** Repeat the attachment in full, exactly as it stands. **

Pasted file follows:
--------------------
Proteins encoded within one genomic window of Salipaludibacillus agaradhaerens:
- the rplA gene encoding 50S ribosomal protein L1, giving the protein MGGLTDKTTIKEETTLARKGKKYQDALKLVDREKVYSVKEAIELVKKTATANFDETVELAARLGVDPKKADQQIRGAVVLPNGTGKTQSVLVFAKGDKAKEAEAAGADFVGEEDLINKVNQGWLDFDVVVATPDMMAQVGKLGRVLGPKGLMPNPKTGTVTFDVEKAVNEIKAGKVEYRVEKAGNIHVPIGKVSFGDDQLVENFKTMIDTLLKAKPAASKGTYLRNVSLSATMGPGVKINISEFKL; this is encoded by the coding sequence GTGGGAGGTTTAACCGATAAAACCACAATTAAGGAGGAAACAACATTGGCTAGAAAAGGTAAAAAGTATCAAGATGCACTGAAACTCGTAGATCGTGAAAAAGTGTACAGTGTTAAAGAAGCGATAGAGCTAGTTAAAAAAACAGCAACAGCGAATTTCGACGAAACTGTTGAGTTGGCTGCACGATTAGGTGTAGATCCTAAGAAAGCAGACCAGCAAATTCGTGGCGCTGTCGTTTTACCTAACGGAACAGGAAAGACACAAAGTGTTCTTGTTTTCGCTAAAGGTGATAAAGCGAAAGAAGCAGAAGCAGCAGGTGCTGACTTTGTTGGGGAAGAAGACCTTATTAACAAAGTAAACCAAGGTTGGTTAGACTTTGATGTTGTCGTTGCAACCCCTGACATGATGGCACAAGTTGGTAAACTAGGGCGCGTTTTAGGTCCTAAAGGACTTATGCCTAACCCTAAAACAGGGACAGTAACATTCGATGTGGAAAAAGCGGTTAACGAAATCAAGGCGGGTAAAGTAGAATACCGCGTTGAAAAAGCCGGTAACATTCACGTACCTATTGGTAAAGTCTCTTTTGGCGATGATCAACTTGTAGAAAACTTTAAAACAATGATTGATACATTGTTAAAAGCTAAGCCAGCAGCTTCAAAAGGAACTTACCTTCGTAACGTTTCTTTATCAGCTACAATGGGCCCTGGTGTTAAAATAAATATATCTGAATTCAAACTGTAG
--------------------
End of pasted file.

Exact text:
Proteins encoded within one genomic window of Salipaludibacillus agaradhaerens:
- the rplA gene encoding 50S ribosomal protein L1, giving the protein MGGLTDKTTIKEETTLARKGKKYQDALKLVDREKVYSVKEAIELVKKTATANFDETVELAARLGVDPKKADQQIRGAVVLPNGTGKTQSVLVFAKGDKAKEAEAAGADFVGEEDLINKVNQGWLDFDVVVATPDMMAQVGKLGRVLGPKGLMPNPKTGTVTFDVEKAVNEIKAGKVEYRVEKAGNIHVPIGKVSFGDDQLVENFKTMIDTLLKAKPAASKGTYLRNVSLSATMGPGVKINISEFKL; this is encoded by the coding sequence GTGGGAGGTTTAACCGATAAAACCACAATTAAGGAGGAAACAACATTGGCTAGAAAAGGTAAAAAGTATCAAGATGCACTGAAACTCGTAGATCGTGAAAAAGTGTACAGTGTTAAAGAAGCGATAGAGCTAGTTAAAAAAACAGCAACAGCGAATTTCGACGAAACTGTTGAGTTGGCTGCACGATTAGGTGTAGATCCTAAGAAAGCAGACCAGCAAATTCGTGGCGCTGTCGTTTTACCTAACGGAACAGGAAAGACACAAAGTGTTCTTGTTTTCGCTAAAGGTGATAAAGCGAAAGAAGCAGAAGCAGCAGGTGCTGACTTTGTTGGGGAAGAAGACCTTATTAACAAAGTAAACCAAGGTTGGTTAGACTTTGATGTTGTCGTTGCAACCCCTGACATGATGGCACAAGTTGGTAAACTAGGGCGCGTTTTAGGTCCTAAAGGACTTATGCCTAACCCTAAAACAGGGACAGTAACATTCGATGTGGAAAAAGCGGTTAACGAAATCAAGGCGGGTAAAGTAGAATACCGCGTTGAAAAAGCCGGTAACATTCACGTACCTATTGGTAAAGTCTCTTTTGGCGATGATCAACTTGTAGAAAACTTTAAAACAATGATTGATACATTGTTAAAAGCTAAGCCAGCAGCTTCAAAAGGAACTTACCTTCGTAACGTTTCTTTATCAGCTACAATGGGCCCTGGTGTTAAAATAAATATATCTGAATTCAAACTGTAG